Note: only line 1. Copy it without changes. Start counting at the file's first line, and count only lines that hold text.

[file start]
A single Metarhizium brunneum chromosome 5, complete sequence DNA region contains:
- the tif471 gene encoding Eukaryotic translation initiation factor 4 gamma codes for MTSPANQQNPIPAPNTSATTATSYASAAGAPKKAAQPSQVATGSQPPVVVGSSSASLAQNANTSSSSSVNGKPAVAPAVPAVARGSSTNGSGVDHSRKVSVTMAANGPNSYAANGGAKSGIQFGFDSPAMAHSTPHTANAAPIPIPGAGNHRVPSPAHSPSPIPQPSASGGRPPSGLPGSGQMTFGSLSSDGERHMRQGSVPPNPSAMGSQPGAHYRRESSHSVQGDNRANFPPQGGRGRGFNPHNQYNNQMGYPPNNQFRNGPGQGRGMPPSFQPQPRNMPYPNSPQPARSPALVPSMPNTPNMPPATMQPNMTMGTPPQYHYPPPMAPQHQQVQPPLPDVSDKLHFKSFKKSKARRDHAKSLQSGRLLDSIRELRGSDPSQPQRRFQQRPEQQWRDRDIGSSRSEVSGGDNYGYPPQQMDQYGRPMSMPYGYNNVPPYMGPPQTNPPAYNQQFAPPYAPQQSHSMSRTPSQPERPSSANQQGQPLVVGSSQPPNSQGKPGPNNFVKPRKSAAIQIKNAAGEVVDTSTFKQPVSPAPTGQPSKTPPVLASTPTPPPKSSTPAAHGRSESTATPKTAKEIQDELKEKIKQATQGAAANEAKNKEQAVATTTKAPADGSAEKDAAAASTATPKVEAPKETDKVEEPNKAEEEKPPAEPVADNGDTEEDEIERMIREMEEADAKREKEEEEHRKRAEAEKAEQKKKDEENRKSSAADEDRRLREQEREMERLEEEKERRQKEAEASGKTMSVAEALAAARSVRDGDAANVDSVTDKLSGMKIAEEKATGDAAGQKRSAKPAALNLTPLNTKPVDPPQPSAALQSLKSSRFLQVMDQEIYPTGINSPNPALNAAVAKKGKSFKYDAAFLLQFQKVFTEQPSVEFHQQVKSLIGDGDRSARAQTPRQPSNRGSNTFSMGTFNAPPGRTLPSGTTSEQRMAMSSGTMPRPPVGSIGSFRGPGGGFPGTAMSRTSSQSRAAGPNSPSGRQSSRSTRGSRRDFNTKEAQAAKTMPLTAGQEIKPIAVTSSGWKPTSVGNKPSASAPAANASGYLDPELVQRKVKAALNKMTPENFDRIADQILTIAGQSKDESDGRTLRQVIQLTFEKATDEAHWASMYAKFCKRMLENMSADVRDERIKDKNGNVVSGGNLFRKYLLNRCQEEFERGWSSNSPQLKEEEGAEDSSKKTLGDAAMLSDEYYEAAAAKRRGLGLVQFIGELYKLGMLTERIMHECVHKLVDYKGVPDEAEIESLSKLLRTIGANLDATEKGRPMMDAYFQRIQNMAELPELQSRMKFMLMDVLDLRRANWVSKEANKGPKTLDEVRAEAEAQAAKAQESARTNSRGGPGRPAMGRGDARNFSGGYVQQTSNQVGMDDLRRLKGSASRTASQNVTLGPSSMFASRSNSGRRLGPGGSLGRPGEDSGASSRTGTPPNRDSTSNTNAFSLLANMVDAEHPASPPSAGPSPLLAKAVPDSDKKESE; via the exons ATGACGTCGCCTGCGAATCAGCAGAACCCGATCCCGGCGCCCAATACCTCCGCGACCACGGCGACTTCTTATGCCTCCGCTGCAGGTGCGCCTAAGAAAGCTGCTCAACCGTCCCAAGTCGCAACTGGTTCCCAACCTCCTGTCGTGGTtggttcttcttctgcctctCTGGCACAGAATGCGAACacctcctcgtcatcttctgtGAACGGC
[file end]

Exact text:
A single Metarhizium brunneum chromosome 5, complete sequence DNA region contains: